IDF to fly Romania victims home

Army sources: Accident was likely due to human error.

July 29, 2010 00:26
4 minute read.
AN IAF helicopter waits near the crash site in Romania yesterday.

Helicopter Romania 311. (photo credit: IDF Spokesperson)


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BOBOC, Romania – IDF search and rescue teams succeeded on Wednesday in retrieving the bodies of the six Israel Air Force servicemen killed in the helicopter crash this week in central Romania.

IDF sources said that based on the evidence at the site, the crash was likely the result of human error and that the heavy fog and poor weather on Monday caused the helicopter to fly into a cliff.

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The IDF delegation, which set up a forensics lab at a Romanian Air Force base here, worked throughout Wednesday to identify the body parts and was preparing to hold a ceremony on Thursday before lifting off for Israel.

The delegation consists of forensic experts and officers from the Chaplains Corps who are equipped with files on the fallen servicemen, including fingerprints, dental records and other markings that can be used in confirming the identities of the bodies.

Three IAF helicopters carrying about 60 soldiers from the air force’s search-and-rescue unit 669, officers and dogs from the Oketz canine unit, and Medical Corps representatives flew early on Tuesday morning to the Carpathian Mountains. Due to the tough terrain, the soldiers landed on a mountain 3 km. from the crash site and went the rest of the way on foot.

“The wreckage is scattered over a large area,” a senior IDF officer told The Jerusalem Post.

“The teams at the site worked to collect the remains and pieces of the wreckage that are required for the air force’s investigation into what caused the crash.”

On Thursday, following a short ceremony at the air force base here, the IDF will load thecoffins of the servicemen onto a Hercules transport aircraft and fly them back to Israel for burial.

IAF commander Maj.-Gen. Ido Nehushtan said on Wednesday that the Israeli pilots who crashed had been on their first flight in the area as part of the Blue Sky 2010 joint training exercise with the Romanian Air Force.

Three pairs of helicopters participated in that particular exercise.

The aircraft that crashed was the leader of the first pair. Shortly before the accident, the pilots on both helicopters noticed that they were approaching a cloud and, in line with procedures, began moving away from one another. The second helicopter succeeded in getting away from the cloud, but the lead helicopter hit the cliff.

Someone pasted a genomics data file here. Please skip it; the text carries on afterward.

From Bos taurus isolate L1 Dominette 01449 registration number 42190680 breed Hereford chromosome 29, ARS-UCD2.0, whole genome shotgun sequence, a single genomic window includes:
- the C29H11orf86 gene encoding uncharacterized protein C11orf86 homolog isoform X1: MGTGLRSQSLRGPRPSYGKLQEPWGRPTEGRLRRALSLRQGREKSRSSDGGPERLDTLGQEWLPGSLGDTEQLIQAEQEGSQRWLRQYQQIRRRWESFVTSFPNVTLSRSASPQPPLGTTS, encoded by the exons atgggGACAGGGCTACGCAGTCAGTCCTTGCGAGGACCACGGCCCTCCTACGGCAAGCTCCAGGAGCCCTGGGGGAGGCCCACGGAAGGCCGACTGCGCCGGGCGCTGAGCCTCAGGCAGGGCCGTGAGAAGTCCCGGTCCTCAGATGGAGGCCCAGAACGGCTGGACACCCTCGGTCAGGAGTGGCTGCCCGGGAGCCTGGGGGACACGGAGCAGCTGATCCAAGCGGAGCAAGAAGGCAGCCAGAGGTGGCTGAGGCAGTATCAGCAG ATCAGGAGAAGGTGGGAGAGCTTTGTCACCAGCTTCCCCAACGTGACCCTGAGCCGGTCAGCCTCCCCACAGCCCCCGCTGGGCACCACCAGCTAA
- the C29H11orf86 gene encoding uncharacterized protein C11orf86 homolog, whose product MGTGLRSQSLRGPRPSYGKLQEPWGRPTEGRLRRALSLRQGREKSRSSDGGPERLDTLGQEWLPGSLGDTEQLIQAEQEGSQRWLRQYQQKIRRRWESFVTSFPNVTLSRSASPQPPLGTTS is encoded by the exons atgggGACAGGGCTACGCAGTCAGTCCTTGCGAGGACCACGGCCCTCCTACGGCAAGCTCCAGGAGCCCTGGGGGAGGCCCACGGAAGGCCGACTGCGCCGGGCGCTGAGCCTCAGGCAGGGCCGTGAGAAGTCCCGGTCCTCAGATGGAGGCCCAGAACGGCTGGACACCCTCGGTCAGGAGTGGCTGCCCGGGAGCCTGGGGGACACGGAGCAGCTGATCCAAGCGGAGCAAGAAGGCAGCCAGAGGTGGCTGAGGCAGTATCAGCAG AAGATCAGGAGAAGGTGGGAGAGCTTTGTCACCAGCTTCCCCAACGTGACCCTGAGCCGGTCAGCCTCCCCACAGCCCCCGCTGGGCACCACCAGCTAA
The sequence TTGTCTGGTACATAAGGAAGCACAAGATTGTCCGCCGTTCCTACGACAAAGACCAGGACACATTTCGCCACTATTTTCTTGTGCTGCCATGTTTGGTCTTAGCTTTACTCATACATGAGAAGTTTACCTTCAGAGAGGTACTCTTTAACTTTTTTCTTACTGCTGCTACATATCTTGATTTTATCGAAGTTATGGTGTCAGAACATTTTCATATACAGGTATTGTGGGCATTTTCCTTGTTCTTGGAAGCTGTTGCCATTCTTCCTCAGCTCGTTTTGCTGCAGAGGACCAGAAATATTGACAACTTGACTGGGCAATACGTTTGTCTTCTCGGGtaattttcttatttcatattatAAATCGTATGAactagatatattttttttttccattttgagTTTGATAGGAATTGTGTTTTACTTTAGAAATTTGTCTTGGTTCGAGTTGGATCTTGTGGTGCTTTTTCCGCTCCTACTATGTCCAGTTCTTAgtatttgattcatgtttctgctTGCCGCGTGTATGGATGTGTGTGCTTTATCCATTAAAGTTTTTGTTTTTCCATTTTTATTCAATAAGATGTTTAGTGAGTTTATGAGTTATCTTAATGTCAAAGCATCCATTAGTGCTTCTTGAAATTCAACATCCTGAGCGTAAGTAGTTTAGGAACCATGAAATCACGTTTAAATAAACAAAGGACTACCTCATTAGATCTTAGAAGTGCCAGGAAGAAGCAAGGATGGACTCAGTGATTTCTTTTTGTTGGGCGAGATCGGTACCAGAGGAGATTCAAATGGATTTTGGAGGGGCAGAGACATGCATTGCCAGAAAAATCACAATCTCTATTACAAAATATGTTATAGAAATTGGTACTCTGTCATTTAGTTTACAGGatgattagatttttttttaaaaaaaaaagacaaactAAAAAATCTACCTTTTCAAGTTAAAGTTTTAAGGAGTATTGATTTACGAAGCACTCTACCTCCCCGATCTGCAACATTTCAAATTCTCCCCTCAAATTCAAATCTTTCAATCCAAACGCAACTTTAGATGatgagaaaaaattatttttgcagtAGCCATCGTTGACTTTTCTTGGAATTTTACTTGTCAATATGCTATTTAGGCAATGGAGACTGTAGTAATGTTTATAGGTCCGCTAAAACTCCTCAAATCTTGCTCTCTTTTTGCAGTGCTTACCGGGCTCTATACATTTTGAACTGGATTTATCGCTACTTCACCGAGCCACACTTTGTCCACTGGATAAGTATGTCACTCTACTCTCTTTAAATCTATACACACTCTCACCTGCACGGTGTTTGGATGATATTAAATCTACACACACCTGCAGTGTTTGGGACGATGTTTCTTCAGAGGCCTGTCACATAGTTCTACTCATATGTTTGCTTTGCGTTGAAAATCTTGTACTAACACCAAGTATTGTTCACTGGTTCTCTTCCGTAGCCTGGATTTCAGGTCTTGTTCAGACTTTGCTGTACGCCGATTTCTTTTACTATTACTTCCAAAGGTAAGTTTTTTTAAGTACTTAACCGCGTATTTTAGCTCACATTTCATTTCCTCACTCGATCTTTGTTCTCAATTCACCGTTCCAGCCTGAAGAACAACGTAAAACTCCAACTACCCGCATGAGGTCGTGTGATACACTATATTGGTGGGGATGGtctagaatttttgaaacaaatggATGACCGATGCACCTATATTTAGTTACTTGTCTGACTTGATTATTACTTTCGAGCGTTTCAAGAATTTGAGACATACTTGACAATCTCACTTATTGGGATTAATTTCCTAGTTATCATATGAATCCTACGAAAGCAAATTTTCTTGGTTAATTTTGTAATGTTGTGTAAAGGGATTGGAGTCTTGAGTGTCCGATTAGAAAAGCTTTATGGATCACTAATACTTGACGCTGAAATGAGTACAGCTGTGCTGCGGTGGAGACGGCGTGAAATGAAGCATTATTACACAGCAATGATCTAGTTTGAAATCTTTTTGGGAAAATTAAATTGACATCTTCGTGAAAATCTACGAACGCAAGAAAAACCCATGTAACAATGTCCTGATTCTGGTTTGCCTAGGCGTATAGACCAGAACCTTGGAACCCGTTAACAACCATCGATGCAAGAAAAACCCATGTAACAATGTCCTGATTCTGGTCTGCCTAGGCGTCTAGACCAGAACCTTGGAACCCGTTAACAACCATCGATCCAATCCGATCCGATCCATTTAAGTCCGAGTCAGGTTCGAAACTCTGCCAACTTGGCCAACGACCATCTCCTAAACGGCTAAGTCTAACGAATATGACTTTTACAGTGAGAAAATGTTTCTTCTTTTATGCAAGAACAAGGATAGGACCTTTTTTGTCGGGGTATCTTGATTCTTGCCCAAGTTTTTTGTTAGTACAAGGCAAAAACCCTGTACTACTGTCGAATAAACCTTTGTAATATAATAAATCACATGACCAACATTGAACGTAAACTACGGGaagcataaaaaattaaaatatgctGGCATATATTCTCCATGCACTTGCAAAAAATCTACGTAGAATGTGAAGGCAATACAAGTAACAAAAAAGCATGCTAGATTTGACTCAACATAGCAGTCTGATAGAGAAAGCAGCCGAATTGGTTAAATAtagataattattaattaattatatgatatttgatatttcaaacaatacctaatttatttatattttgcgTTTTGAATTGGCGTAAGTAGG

Nehushtan defended the IAF’s safety regulations and said there were about 1.5 accidents per every 1,000 flight hours, on par with the most advanced air forces in the world. The IAF succeeded in maintaining the ratio despite the dramatic increase in operations and training flights in recent years, he said.

“The helicopter fleet does things that cannot be spoken about, in places far away, at night and without knowing what weather they will encounter,” Nehushtan said.

“The only thing that pilots have is confidence in their capabilities, which are based on experience and expertise. A pilot is like a surgeon.

If he hasn’t trained in two years, his experience is irrelevant.”

Also on Wednesday, President Shimon Peres asked hundreds of people at Beit Hanassi to stand in memory of the IAF crash victims.

Speaking at the annual awards ceremony for the Council for a Beautiful Israel, the president said, “We have lost six of our finest sons, six of the most beautiful of our people. Israel is not beautiful without the beauty of the Israelis themselves. The army is the most treasured asset of the Jewish people, and our sons who fought and fell are the greatest treasures of the army and of us all. Our hearts are with the families, with the parents who have lost beloved sons, with the grieving wives, one of whom is pregnant, and with the young children who have been orphaned.”

One of Peres’s sons served in the air force.

The president conveyed Israel’s condolences to those mourning Romanian airman Capt. Stefan Dragnea, who was also killed in the crash.

“Every pilot who gets into a helicopter is aware of both the mission and the risk,” Peres said.

“There are nations that have not known war, but we, a stubborn people, have fought seven wars, and we were able to withstand them, to maintain our traditions and honor our sons.”

Greer Fay Cashman contributed to this report.

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